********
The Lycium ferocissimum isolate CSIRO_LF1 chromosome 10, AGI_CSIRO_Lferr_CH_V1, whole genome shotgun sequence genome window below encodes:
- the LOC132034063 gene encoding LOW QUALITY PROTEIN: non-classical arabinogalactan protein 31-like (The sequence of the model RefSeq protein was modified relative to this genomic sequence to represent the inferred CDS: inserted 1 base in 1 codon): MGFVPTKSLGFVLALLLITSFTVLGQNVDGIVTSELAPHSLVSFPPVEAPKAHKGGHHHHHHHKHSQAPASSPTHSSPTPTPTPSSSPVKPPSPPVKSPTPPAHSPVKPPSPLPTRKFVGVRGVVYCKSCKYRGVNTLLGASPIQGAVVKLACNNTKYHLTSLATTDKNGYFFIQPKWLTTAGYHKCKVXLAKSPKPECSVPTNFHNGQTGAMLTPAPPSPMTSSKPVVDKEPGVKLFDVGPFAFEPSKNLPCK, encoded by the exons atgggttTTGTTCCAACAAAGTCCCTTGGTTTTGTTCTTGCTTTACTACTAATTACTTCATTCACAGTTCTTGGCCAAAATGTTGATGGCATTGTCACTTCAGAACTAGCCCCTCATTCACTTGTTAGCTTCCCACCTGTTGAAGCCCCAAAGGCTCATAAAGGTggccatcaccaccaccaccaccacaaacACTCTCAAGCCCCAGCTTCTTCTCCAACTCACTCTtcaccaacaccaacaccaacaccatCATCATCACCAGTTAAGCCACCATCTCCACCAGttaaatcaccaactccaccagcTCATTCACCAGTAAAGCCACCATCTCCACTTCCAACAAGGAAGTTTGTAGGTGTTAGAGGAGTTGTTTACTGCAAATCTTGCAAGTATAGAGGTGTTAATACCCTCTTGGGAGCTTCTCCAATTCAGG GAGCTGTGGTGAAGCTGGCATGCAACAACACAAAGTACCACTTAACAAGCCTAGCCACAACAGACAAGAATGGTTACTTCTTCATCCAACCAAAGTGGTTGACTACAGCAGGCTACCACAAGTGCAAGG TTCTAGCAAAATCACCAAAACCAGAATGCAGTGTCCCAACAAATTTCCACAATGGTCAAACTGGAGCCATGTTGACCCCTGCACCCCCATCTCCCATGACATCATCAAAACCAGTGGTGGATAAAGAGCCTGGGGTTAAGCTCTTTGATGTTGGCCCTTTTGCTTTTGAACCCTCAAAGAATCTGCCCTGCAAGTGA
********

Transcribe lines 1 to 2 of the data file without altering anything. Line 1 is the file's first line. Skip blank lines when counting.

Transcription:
The Lycium ferocissimum isolate CSIRO_LF1 chromosome 10, AGI_CSIRO_Lferr_CH_V1, whole genome shotgun sequence genome window below encodes:
- the LOC132034063 gene encoding LOW QUALITY PROTEIN: non-classical arabinogalactan protein 31-like (The sequence of the model RefSeq protein was modified relative to this genomic sequence to represent the inferred CDS: inserted 1 base in 1 codon): MGFVPTKSLGFVLALLLITSFTVLGQNVDGIVTSELAPHSLVSFPPVEAPKAHKGGHHHHHHHKHSQAPASSPTHSSPTPTPTPSSSPVKPPSPPVKSPTPPAHSPVKPPSPLPTRKFVGVRGVVYCKSCKYRGVNTLLGASPIQGAVVKLACNNTKYHLTSLATTDKNGYFFIQPKWLTTAGYHKCKVXLAKSPKPECSVPTNFHNGQTGAMLTPAPPSPMTSSKPVVDKEPGVKLFDVGPFAFEPSKNLPCK, encoded by the exons atgggttTTGTTCCAACAAAGTCCCTTGGTTTTGTTCTTGCTTTACTACTAATTACTTCATTCACAGTTCTTGGCCAAAATGTTGATGGCATTGTCACTTCAGAACTAGCCCCTCATTCACTTGTTAGCTTCCCACCTGTTGAAGCCCCAAAGGCTCATAAAGGTggccatcaccaccaccaccaccacaaacACTCTCAAGCCCCAGCTTCTTCTCCAACTCACTCTtcaccaacaccaacaccaacaccatCATCATCACCAGTTAAGCCACCATCTCCACCAGttaaatcaccaactccaccagcTCATTCACCAGTAAAGCCACCATCTCCACTTCCAACAAGGAAGTTTGTAGGTGTTAGAGGAGTTGTTTACTGCAAATCTTGCAAGTATAGAGGTGTTAATACCCTCTTGGGAGCTTCTCCAATTCAGG GAGCTGTGGTGAAGCTGGCATGCAACAACACAAAGTACCACTTAACAAGCCTAGCCACAACAGACAAGAATGGTTACTTCTTCATCCAACCAAAGTGGTTGACTACAGCAGGCTACCACAAGTGCAAGG TTCTAGCAAAATCACCAAAACCAGAATGCAGTGTCCCAACAAATTTCCACAATGGTCAAACTGGAGCCATGTTGACCCCTGCACCCCCATCTCCCATGACATCATCAAAACCAGTGGTGGATAAAGAGCCTGGGGTTAAGCTCTTTGATGTTGGCCCTTTTGCTTTTGAACCCTCAAAGAATCTGCCCTGCAAGTGA